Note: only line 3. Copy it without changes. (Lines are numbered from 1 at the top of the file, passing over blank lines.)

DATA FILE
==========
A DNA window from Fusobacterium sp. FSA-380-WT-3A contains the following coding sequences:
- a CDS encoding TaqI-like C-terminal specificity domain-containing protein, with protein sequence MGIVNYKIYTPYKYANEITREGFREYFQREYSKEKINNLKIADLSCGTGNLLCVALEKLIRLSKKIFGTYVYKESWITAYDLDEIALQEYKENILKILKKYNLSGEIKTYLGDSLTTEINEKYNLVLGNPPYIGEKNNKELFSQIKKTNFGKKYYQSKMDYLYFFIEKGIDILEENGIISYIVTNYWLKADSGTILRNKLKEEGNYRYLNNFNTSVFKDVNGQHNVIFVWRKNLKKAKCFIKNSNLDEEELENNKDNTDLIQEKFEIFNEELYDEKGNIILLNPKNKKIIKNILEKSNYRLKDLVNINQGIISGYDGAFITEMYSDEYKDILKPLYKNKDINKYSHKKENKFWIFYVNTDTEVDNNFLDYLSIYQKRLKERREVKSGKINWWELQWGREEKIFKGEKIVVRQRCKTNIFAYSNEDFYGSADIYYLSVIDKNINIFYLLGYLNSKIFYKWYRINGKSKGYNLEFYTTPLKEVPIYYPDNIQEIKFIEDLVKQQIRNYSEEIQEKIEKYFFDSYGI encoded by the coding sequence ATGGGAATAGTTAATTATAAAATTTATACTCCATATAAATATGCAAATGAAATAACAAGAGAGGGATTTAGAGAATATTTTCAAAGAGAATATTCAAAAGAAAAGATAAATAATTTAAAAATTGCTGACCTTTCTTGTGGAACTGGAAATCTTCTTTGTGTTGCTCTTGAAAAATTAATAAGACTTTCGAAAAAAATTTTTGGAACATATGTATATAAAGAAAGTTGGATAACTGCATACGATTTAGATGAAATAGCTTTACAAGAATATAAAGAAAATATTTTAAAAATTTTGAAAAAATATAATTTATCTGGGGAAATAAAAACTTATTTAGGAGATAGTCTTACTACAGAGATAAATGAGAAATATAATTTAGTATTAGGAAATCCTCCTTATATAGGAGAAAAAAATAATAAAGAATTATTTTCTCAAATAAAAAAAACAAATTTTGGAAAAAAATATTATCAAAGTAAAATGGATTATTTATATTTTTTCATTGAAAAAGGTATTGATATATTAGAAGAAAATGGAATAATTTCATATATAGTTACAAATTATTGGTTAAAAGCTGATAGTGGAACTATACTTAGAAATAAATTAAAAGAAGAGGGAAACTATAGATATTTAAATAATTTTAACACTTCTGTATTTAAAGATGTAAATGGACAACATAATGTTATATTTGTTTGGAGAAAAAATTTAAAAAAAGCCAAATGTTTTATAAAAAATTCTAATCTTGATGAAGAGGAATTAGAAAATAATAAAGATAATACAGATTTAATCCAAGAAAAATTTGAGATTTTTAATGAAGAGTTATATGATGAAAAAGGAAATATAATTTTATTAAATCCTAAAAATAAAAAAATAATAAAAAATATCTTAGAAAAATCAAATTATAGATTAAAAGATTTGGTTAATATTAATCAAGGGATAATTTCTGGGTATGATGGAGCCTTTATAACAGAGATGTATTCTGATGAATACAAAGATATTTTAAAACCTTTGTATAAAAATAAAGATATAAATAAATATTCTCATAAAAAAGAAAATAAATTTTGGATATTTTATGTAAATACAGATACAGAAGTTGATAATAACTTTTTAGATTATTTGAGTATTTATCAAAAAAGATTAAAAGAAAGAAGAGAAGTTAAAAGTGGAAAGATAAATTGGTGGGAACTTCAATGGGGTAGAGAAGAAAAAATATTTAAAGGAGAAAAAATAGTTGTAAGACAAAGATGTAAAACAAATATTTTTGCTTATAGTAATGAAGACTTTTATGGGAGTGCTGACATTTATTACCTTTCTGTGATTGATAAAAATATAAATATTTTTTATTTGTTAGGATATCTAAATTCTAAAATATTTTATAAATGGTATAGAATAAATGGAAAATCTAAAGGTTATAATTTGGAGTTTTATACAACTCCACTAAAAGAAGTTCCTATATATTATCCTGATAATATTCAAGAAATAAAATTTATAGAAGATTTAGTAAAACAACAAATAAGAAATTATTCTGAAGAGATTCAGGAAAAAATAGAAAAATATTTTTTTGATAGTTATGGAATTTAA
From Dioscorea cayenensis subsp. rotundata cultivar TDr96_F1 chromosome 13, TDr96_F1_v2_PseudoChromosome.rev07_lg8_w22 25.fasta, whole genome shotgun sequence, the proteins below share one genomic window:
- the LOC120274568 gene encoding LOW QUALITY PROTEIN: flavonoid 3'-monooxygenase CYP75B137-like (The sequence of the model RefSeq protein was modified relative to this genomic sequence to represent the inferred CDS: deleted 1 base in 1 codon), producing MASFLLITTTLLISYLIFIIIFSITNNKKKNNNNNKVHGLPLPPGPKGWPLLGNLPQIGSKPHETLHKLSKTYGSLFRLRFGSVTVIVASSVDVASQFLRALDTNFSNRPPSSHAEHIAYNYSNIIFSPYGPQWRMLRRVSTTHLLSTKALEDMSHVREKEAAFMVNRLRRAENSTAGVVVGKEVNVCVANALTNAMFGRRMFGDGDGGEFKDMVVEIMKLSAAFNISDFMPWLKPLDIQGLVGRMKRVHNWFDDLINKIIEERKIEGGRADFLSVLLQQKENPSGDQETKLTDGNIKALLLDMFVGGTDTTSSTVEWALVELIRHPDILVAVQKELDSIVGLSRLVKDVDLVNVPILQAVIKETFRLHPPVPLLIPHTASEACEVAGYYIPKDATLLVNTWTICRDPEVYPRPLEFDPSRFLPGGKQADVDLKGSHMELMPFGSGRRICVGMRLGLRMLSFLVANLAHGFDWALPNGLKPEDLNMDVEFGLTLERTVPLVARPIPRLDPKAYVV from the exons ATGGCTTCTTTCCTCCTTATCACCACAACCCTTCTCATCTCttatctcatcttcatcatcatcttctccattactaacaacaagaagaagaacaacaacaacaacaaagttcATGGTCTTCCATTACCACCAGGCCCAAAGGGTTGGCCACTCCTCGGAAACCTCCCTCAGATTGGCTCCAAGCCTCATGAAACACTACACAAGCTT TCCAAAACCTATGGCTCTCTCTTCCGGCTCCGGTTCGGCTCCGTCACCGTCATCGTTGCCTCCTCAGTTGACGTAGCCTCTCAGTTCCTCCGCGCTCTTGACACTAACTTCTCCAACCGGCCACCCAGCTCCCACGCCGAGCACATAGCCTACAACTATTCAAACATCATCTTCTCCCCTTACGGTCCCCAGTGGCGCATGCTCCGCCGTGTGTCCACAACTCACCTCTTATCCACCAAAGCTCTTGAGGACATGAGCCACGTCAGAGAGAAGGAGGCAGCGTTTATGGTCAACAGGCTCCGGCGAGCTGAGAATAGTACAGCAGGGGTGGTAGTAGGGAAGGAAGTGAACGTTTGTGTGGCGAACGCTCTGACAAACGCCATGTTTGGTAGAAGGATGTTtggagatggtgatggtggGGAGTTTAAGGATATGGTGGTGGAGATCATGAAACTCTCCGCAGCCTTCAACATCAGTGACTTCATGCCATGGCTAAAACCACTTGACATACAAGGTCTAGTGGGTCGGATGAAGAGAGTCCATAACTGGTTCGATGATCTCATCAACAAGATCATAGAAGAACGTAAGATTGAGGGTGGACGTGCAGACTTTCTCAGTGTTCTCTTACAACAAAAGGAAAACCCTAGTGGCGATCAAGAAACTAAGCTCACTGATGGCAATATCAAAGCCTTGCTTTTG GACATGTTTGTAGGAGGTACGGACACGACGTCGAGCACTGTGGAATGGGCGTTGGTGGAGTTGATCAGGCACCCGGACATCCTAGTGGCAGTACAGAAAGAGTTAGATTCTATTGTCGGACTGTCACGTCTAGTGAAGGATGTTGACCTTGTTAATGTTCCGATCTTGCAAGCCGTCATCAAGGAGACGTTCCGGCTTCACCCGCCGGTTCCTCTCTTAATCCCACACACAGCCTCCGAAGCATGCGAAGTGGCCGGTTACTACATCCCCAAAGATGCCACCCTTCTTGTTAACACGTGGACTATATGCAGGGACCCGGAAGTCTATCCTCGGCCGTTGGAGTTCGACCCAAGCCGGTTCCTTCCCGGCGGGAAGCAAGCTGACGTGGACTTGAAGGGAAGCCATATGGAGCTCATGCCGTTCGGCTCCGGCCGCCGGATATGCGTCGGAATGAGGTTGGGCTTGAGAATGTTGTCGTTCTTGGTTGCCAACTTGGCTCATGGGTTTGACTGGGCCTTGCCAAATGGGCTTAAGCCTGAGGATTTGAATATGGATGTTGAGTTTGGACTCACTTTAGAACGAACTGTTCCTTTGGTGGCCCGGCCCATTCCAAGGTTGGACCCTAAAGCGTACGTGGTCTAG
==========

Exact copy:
From Dioscorea cayenensis subsp. rotundata cultivar TDr96_F1 chromosome 13, TDr96_F1_v2_PseudoChromosome.rev07_lg8_w22 25.fasta, whole genome shotgun sequence, the proteins below share one genomic window: